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Meteorite is ‘hard drive’ from space

Meteorite is ‘hard drive’ from space

By Simon Redfern
BBC Science writer

The Esquel meteorite consists of gem-quality crystals embedded in metal.

Researchers have decoded ancient recordings from fragments of an asteroid dating back billions of years to the start of the Solar System.

They found tiny “space magnets” in meteorites which retain a memory of the birth and death of the asteroid’s core.

Like the data recorded on the surface of a computer hard drive, the magnetic signals written in the space rock reveal how Earth’s own metallic core and magnetic field may one day die.

The work appears in Nature journal.

Using a giant X-ray microscope, called a synchrotron, the team was able to read the signals that formed more than four-and-a-half billion years ago, soon after the birth of the Solar System.

The meteorites are pieces of a parent asteroid that originally came from asteroid belt, between Mars and Jupiter.

They represents the left-over fragments of a planet that failed to form. The magnetic recording within it traps a signal of the precise moments when an iron-rich core formed in the asteroid as well as when it froze, killing its magnetic field.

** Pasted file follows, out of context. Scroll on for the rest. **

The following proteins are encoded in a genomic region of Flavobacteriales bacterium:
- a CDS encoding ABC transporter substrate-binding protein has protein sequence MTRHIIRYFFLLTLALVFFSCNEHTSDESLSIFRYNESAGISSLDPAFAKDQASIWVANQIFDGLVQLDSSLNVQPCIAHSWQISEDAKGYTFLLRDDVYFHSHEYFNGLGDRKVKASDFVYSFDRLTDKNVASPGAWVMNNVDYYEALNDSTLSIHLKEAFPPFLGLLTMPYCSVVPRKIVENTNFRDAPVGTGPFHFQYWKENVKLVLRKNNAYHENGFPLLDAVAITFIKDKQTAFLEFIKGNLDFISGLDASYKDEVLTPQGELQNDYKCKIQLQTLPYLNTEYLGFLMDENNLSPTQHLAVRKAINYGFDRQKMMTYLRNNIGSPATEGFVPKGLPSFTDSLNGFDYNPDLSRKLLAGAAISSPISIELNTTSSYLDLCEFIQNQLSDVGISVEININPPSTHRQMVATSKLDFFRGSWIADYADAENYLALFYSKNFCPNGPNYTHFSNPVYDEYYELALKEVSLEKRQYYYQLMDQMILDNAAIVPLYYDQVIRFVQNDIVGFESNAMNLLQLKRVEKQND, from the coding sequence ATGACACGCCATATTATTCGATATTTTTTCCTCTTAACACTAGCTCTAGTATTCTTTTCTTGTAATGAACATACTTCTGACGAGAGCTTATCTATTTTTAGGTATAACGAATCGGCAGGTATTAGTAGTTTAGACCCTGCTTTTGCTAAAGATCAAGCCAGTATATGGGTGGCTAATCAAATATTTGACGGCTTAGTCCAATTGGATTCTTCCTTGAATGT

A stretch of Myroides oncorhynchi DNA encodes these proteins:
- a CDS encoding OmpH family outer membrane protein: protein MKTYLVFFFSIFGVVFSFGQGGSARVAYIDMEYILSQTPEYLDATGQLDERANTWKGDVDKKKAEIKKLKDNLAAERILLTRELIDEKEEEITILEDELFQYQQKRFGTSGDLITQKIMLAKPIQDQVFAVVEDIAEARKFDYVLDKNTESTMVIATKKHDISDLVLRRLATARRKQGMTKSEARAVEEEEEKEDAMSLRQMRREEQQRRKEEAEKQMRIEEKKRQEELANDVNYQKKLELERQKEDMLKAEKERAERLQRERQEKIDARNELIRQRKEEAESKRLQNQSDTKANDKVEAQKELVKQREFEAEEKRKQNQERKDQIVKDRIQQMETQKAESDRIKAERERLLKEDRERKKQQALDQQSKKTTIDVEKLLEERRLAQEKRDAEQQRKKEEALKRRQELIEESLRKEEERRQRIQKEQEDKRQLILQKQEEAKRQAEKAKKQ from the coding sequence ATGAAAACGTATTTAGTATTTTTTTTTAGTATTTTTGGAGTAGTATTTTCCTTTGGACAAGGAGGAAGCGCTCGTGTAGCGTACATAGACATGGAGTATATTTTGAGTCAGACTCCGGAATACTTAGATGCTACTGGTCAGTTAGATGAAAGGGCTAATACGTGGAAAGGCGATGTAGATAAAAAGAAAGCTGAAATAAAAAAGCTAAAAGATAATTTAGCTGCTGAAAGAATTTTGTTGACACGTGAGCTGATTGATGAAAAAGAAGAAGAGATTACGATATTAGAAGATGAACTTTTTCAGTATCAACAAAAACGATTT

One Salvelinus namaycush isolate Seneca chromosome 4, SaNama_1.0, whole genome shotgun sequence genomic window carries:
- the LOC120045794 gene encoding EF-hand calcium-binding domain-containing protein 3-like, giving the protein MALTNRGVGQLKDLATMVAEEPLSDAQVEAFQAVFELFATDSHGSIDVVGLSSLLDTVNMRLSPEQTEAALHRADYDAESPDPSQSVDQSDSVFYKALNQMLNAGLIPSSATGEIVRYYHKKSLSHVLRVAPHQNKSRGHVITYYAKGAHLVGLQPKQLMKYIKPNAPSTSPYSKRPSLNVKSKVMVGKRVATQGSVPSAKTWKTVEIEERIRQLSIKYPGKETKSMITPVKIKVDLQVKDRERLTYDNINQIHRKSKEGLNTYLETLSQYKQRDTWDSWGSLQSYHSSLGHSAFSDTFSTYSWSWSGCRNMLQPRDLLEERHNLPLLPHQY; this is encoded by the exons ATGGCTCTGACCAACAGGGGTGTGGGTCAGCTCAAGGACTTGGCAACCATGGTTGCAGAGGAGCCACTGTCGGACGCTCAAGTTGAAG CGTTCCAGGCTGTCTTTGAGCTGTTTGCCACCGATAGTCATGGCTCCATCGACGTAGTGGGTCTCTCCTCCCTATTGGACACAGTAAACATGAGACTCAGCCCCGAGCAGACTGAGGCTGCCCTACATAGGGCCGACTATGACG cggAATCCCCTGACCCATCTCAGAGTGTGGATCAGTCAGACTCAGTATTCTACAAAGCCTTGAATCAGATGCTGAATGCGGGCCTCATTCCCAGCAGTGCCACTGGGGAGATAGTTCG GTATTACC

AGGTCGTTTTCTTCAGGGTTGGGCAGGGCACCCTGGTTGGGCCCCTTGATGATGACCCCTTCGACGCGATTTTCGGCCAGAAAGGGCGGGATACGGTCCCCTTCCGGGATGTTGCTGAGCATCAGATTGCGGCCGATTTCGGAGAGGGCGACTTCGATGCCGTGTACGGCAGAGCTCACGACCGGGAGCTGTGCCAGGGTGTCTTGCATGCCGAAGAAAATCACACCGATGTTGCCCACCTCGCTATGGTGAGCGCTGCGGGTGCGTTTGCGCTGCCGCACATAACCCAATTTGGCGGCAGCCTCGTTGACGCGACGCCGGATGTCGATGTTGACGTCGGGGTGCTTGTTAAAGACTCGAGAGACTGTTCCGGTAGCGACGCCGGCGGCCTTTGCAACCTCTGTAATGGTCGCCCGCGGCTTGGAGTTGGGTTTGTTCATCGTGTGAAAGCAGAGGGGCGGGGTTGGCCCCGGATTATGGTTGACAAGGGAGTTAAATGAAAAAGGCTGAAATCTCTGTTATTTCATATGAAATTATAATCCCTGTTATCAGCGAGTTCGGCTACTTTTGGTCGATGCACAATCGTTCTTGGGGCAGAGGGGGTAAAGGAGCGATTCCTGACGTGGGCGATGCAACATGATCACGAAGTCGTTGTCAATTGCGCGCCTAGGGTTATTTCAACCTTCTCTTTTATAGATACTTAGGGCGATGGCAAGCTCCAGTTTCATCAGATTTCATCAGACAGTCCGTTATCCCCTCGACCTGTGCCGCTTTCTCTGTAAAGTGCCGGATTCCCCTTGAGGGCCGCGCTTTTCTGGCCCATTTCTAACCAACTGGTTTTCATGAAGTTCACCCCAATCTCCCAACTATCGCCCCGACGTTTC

The new picture of metallic core solidification in the asteroid provide clues about the magnetic field and iron-rich core of Earth.

Core values

“Ideas about how the Earth’s core evolved through [our planet’s] history are really changing at the moment,” lead researcher Dr Richard Harrison, from the University of Cambridge, told BBC News.

“We believe that Earth’s magnetic field is linked to core solidification. Earth’s solid inner core may have started to form at very interesting time in terms of the evolution of life on Earth.

“By studying an asteroid we get to see this in fast forward. We can see the start of core solidification in the magnetic records as well as its end, and start to think about how these processes work on Earth.”

Magnetic field The Earth’s magnetic field will likely die off when the core completely freezes

The meteorites studied by the team originally fell to Earth in Argentina, and are composed of gem-quality crystals enclosed in a metallic matrix of iron and nickel.

Tiny particles, smaller than one thousandth the width of a human hair, trapped within the metal have retained the magnetic signature of the parent asteroid from its birth in the early Solar System.

“We’re taking ancient magnetic field measurements in nano-scale materials to the highest ever resolution in order to piece together the magnetic history of asteroids – it’s like a cosmic archaeological mission,” said Dr James Bryson, the paper’s lead author.

“Since asteroids are much smaller than Earth, they cooled much more quickly, so these processes occur on a shorter timescales, enabling us to study the whole process of core solidification.”

Don’t panic
Prof Wyn William, from the University of Edinburgh, who was not involved in the study, commented: “To be able to get a time stamp on these recordings, to get a cooling rate and the time of solidification, is fantastic. It’s a very nice piece of work.”

The key to the long-lived stability of the recording is the atomic-scale structure of the iron-nickel particles that grew slowly in the asteroid core and survived in the meteorites.